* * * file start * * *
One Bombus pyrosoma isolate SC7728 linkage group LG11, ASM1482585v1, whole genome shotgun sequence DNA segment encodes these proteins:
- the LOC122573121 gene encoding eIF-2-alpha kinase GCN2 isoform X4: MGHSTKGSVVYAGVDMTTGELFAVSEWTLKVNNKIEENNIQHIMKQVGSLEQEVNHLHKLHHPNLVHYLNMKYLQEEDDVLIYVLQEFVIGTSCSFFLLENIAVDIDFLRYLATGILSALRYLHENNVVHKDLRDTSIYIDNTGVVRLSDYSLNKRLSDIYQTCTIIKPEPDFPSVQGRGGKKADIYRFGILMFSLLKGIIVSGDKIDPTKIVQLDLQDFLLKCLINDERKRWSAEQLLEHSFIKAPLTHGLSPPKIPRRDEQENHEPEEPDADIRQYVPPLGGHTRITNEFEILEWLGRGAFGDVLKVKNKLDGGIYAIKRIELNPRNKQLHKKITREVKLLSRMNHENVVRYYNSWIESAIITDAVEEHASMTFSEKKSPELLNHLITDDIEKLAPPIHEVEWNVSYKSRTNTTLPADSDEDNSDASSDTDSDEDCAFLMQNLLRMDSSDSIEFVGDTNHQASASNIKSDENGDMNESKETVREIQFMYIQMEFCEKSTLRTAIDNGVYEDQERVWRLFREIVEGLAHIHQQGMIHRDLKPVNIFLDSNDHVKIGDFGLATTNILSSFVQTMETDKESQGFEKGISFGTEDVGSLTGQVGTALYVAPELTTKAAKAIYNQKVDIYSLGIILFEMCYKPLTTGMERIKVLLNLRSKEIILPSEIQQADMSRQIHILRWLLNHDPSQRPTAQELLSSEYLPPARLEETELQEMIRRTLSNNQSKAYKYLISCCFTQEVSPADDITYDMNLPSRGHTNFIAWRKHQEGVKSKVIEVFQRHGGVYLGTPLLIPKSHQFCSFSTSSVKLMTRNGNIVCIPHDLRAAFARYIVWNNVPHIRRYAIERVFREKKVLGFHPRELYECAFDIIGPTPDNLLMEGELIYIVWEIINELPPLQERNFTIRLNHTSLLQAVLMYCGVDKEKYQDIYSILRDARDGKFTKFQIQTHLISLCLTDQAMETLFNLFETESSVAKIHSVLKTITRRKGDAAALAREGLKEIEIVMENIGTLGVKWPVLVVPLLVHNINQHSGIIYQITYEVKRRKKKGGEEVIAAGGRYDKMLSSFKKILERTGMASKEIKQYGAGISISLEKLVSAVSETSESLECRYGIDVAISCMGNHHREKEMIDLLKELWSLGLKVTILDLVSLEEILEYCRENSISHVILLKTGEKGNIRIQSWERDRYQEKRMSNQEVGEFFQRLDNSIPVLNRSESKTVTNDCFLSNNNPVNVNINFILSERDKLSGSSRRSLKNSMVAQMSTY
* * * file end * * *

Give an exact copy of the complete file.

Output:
One Bombus pyrosoma isolate SC7728 linkage group LG11, ASM1482585v1, whole genome shotgun sequence DNA segment encodes these proteins:
- the LOC122573121 gene encoding eIF-2-alpha kinase GCN2 isoform X4: MGHSTKGSVVYAGVDMTTGELFAVSEWTLKVNNKIEENNIQHIMKQVGSLEQEVNHLHKLHHPNLVHYLNMKYLQEEDDVLIYVLQEFVIGTSCSFFLLENIAVDIDFLRYLATGILSALRYLHENNVVHKDLRDTSIYIDNTGVVRLSDYSLNKRLSDIYQTCTIIKPEPDFPSVQGRGGKKADIYRFGILMFSLLKGIIVSGDKIDPTKIVQLDLQDFLLKCLINDERKRWSAEQLLEHSFIKAPLTHGLSPPKIPRRDEQENHEPEEPDADIRQYVPPLGGHTRITNEFEILEWLGRGAFGDVLKVKNKLDGGIYAIKRIELNPRNKQLHKKITREVKLLSRMNHENVVRYYNSWIESAIITDAVEEHASMTFSEKKSPELLNHLITDDIEKLAPPIHEVEWNVSYKSRTNTTLPADSDEDNSDASSDTDSDEDCAFLMQNLLRMDSSDSIEFVGDTNHQASASNIKSDENGDMNESKETVREIQFMYIQMEFCEKSTLRTAIDNGVYEDQERVWRLFREIVEGLAHIHQQGMIHRDLKPVNIFLDSNDHVKIGDFGLATTNILSSFVQTMETDKESQGFEKGISFGTEDVGSLTGQVGTALYVAPELTTKAAKAIYNQKVDIYSLGIILFEMCYKPLTTGMERIKVLLNLRSKEIILPSEIQQADMSRQIHILRWLLNHDPSQRPTAQELLSSEYLPPARLEETELQEMIRRTLSNNQSKAYKYLISCCFTQEVSPADDITYDMNLPSRGHTNFIAWRKHQEGVKSKVIEVFQRHGGVYLGTPLLIPKSHQFCSFSTSSVKLMTRNGNIVCIPHDLRAAFARYIVWNNVPHIRRYAIERVFREKKVLGFHPRELYECAFDIIGPTPDNLLMEGELIYIVWEIINELPPLQERNFTIRLNHTSLLQAVLMYCGVDKEKYQDIYSILRDARDGKFTKFQIQTHLISLCLTDQAMETLFNLFETESSVAKIHSVLKTITRRKGDAAALAREGLKEIEIVMENIGTLGVKWPVLVVPLLVHNINQHSGIIYQITYEVKRRKKKGGEEVIAAGGRYDKMLSSFKKILERTGMASKEIKQYGAGISISLEKLVSAVSETSESLECRYGIDVAISCMGNHHREKEMIDLLKELWSLGLKVTILDLVSLEEILEYCRENSISHVILLKTGEKGNIRIQSWERDRYQEKRMSNQEVGEFFQRLDNSIPVLNRSESKTVTNDCFLSNNNPVNVNINFILSERDKLSGSSRRSLKNSMVAQMSTY